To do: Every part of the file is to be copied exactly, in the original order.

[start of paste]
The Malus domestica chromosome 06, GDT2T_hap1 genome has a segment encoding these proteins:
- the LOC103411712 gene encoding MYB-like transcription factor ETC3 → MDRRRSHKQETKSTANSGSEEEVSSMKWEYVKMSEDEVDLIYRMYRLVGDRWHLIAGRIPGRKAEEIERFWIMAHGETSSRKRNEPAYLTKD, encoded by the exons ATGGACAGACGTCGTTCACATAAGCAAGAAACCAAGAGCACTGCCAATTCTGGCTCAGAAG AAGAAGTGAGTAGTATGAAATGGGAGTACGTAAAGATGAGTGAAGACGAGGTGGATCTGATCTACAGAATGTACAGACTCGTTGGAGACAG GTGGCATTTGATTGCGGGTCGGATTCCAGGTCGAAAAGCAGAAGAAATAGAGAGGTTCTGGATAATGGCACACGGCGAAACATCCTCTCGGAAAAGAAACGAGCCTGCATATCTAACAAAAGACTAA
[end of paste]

The Malus domestica chromosome 06, GDT2T_hap1 genome has a segment encoding these proteins:
- the LOC103411712 gene encoding MYB-like transcription factor ETC3 → MDRRRSHKQETKSTANSGSEEEVSSMKWEYVKMSEDEVDLIYRMYRLVGDRWHLIAGRIPGRKAEEIERFWIMAHGETSSRKRNEPAYLTKD, encoded by the exons ATGGACAGACGTCGTTCACATAAGCAAGAAACCAAGAGCACTGCCAATTCTGGCTCAGAAG AAGAAGTGAGTAGTATGAAATGGGAGTACGTAAAGATGAGTGAAGACGAGGTGGATCTGATCTACAGAATGTACAGACTCGTTGGAGACAG GTGGCATTTGATTGCGGGTCGGATTCCAGGTCGAAAAGCAGAAGAAATAGAGAGGTTCTGGATAATGGCACACGGCGAAACATCCTCTCGGAAAAGAAACGAGCCTGCATATCTAACAAAAGACTAA